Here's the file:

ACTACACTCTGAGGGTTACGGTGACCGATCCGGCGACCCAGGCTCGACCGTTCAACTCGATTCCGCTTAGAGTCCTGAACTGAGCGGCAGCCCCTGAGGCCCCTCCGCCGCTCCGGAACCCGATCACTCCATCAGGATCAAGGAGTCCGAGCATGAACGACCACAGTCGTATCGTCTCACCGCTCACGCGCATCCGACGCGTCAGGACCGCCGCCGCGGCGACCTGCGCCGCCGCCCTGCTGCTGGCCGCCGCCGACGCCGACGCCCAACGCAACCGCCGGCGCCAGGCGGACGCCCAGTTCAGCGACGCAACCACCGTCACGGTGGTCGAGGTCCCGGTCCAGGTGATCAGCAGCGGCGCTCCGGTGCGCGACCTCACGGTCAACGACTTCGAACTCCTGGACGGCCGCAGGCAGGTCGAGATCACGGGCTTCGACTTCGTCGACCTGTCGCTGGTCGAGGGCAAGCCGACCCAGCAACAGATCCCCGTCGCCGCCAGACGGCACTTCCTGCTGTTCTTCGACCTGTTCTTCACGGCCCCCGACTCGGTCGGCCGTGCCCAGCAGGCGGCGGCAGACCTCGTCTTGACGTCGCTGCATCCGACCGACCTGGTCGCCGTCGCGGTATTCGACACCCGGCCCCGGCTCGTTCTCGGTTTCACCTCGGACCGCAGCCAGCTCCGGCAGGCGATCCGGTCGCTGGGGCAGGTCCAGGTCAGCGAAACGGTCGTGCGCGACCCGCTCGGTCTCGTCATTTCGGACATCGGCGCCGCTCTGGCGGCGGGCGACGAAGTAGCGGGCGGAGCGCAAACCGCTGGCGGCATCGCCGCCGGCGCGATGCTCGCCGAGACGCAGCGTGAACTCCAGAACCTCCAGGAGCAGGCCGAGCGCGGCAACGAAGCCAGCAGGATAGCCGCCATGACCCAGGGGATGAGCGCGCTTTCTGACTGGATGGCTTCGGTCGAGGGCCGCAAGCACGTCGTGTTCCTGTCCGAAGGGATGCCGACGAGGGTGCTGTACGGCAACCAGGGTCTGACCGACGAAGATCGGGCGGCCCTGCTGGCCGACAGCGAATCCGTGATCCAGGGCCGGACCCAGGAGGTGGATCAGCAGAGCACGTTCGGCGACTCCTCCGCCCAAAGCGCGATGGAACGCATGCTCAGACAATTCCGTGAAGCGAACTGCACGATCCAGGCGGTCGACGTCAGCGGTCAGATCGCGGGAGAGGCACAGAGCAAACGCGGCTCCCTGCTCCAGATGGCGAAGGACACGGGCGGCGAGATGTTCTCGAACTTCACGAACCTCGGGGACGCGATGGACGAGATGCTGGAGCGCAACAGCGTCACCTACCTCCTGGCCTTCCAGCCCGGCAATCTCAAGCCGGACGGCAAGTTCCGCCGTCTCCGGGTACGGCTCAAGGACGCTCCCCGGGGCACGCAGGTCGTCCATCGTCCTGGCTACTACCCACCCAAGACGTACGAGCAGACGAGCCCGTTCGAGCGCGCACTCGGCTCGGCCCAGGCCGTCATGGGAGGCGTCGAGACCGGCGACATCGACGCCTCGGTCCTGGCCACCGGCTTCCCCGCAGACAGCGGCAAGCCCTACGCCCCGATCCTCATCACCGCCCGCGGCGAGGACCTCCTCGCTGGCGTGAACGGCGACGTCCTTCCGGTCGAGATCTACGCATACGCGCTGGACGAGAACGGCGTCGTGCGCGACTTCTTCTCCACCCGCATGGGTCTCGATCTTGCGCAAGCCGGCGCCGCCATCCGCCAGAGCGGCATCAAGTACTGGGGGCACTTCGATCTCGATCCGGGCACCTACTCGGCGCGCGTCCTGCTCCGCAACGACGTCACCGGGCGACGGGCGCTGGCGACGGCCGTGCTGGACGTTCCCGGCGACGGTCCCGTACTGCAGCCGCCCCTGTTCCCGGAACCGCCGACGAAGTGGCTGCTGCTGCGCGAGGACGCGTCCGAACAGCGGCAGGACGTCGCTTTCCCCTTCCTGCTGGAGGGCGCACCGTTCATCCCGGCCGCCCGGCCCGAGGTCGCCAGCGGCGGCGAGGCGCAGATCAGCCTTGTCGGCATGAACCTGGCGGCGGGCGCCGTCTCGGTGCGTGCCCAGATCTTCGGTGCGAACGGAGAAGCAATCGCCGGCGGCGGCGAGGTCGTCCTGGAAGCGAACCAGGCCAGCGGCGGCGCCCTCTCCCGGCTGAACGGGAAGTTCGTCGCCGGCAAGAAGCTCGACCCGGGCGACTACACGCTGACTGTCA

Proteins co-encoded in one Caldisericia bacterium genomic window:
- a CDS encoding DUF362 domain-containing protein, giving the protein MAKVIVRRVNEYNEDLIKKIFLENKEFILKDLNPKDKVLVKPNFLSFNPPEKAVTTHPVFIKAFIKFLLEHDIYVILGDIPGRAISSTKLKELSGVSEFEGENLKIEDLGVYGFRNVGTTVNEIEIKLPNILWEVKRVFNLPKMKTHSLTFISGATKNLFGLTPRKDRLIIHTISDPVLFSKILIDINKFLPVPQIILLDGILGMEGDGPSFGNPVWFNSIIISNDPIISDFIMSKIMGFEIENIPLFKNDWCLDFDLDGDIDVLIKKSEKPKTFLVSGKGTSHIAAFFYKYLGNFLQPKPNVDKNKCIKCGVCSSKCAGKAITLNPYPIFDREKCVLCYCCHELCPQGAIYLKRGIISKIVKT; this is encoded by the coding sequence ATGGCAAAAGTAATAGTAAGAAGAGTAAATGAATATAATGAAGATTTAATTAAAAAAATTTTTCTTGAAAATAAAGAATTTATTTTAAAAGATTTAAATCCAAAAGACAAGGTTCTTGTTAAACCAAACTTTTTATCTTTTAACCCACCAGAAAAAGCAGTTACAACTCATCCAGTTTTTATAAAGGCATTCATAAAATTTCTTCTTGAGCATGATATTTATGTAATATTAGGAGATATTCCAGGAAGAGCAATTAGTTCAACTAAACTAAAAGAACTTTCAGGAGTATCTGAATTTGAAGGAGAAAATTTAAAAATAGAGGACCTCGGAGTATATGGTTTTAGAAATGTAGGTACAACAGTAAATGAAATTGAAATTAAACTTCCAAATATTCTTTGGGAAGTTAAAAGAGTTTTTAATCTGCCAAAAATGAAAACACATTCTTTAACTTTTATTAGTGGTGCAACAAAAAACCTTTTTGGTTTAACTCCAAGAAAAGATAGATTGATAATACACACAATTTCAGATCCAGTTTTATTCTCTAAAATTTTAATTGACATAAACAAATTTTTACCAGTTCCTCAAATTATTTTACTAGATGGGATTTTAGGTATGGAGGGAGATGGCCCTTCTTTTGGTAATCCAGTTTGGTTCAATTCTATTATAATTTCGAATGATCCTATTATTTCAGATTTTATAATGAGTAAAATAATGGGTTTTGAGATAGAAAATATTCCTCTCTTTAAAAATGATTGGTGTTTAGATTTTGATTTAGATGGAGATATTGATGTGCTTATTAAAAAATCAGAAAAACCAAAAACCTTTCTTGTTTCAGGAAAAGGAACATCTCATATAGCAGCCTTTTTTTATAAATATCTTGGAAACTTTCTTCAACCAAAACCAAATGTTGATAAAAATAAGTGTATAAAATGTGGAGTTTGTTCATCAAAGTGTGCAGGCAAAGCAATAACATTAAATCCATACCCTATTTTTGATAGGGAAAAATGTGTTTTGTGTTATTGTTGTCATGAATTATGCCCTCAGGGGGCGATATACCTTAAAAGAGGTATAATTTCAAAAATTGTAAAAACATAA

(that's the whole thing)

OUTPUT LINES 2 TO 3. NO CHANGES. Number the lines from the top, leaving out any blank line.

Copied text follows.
Proteins co-encoded in one Caldisericia bacterium genomic window:
- a CDS encoding DUF362 domain-containing protein, giving the protein MAKVIVRRVNEYNEDLIKKIFLENKEFILKDLNPKDKVLVKPNFLSFNPPEKAVTTHPVFIKAFIKFLLEHDIYVILGDIPGRAISSTKLKELSGVSEFEGENLKIEDLGVYGFRNVGTTVNEIEIKLPNILWEVKRVFNLPKMKTHSLTFISGATKNLFGLTPRKDRLIIHTISDPVLFSKILIDINKFLPVPQIILLDGILGMEGDGPSFGNPVWFNSIIISNDPIISDFIMSKIMGFEIENIPLFKNDWCLDFDLDGDIDVLIKKSEKPKTFLVSGKGTSHIAAFFYKYLGNFLQPKPNVDKNKCIKCGVCSSKCAGKAITLNPYPIFDREKCVLCYCCHELCPQGAIYLKRGIISKIVKT; this is encoded by the coding sequence ATGGCAAAAGTAATAGTAAGAAGAGTAAATGAATATAATGAAGATTTAATTAAAAAAATTTTTCTTGAAAATAAAGAATTTATTTTAAAAGATTTAAATCCAAAAGACAAGGTTCTTGTTAAACCAAACTTTTTATCTTTTAACCCACCAGAAAAAGCAGTTACAACTCATCCAGTTTTTATAAAGGCATTCATAAAATTTCTTCTTGAGCATGATATTTATGTAATATTAGGAGATATTCCAGGAAGAGCAATTAGTTCAACTAAACTAAAAGAACTTTCAGGAGTATCTGAATTTGAAGGAGAAAATTTAAAAATAGAGGACCTCGGAGTATATGGTTTTAGAAATGTAGGTACAACAGTAAATGAAATTGAAATTAAACTTCCAAATATTCTTTGGGAAGTTAAAAGAGTTTTTAATCTGCCAAAAATGAAAACACATTCTTTAACTTTTATTAGTGGTGCAACAAAAAACCTTTTTGGTTTAACTCCAAGAAAAGATAGATTGATAATACACACAATTTCAGATCCAGTTTTATTCTCTAAAATTTTAATTGACATAAACAAATTTTTACCAGTTCCTCAAATTATTTTACTAGATGGGATTTTAGGTATGGAGGGAGATGGCCCTTCTTTTGGTAATCCAGTTTGGTTCAATTCTATTATAATTTCGAATGATCCTATTATTTCAGATTTTATAATGAGTAAAATAATGGGTTTTGAGATAGAAAATATTCCTCTCTTTAAAAATGATTGGTGTTTAGATTTTGATTTAGATGGAGATATTGATGTGCTTATTAAAAAATCAGAAAAACCAAAAACCTTTCTTGTTTCAGGAAAAGGAACATCTCATATAGCAGCCTTTTTTTATAAATATCTTGGAAACTTTCTTCAACCAAAACCAAATGTTGATAAAAATAAGTGTATAAAATGTGGAGTTTGTTCATCAAAGTGTGCAGGCAAAGCAATAACATTAAATCCATACCCTATTTTTGATAGGGAAAAATGTGTTTTGTGTTATTGTTGTCATGAATTATGCCCTCAGGGGGCGATATACCTTAAAAGAGGTATAATTTCAAAAATTGTAAAAACATAA